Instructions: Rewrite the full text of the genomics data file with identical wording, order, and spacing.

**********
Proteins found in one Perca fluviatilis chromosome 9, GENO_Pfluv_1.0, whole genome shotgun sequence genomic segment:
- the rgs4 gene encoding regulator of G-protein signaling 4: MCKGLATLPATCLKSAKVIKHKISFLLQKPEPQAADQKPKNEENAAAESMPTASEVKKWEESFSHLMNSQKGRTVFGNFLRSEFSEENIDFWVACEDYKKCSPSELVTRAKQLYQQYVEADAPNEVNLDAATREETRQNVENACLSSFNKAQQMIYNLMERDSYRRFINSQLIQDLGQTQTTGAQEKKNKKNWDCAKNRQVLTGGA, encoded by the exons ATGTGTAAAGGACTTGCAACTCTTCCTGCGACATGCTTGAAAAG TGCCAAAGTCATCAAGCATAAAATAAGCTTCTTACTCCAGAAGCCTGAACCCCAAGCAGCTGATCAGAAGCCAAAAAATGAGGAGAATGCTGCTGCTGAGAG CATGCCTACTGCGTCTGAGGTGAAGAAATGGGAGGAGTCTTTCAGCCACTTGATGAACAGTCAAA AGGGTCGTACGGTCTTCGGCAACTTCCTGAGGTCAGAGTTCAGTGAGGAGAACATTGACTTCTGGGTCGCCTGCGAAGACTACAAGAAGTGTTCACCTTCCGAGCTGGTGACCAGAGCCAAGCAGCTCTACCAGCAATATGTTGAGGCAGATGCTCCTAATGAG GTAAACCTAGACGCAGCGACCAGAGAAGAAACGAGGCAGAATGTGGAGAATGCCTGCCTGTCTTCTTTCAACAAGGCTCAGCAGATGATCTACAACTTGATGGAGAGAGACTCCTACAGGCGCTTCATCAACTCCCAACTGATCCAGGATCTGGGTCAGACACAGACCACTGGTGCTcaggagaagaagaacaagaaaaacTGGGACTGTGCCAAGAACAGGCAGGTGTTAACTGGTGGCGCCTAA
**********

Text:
Proteins found in one Perca fluviatilis chromosome 9, GENO_Pfluv_1.0, whole genome shotgun sequence genomic segment:
- the rgs4 gene encoding regulator of G-protein signaling 4: MCKGLATLPATCLKSAKVIKHKISFLLQKPEPQAADQKPKNEENAAAESMPTASEVKKWEESFSHLMNSQKGRTVFGNFLRSEFSEENIDFWVACEDYKKCSPSELVTRAKQLYQQYVEADAPNEVNLDAATREETRQNVENACLSSFNKAQQMIYNLMERDSYRRFINSQLIQDLGQTQTTGAQEKKNKKNWDCAKNRQVLTGGA, encoded by the exons ATGTGTAAAGGACTTGCAACTCTTCCTGCGACATGCTTGAAAAG TGCCAAAGTCATCAAGCATAAAATAAGCTTCTTACTCCAGAAGCCTGAACCCCAAGCAGCTGATCAGAAGCCAAAAAATGAGGAGAATGCTGCTGCTGAGAG CATGCCTACTGCGTCTGAGGTGAAGAAATGGGAGGAGTCTTTCAGCCACTTGATGAACAGTCAAA AGGGTCGTACGGTCTTCGGCAACTTCCTGAGGTCAGAGTTCAGTGAGGAGAACATTGACTTCTGGGTCGCCTGCGAAGACTACAAGAAGTGTTCACCTTCCGAGCTGGTGACCAGAGCCAAGCAGCTCTACCAGCAATATGTTGAGGCAGATGCTCCTAATGAG GTAAACCTAGACGCAGCGACCAGAGAAGAAACGAGGCAGAATGTGGAGAATGCCTGCCTGTCTTCTTTCAACAAGGCTCAGCAGATGATCTACAACTTGATGGAGAGAGACTCCTACAGGCGCTTCATCAACTCCCAACTGATCCAGGATCTGGGTCAGACACAGACCACTGGTGCTcaggagaagaagaacaagaaaaacTGGGACTGTGCCAAGAACAGGCAGGTGTTAACTGGTGGCGCCTAA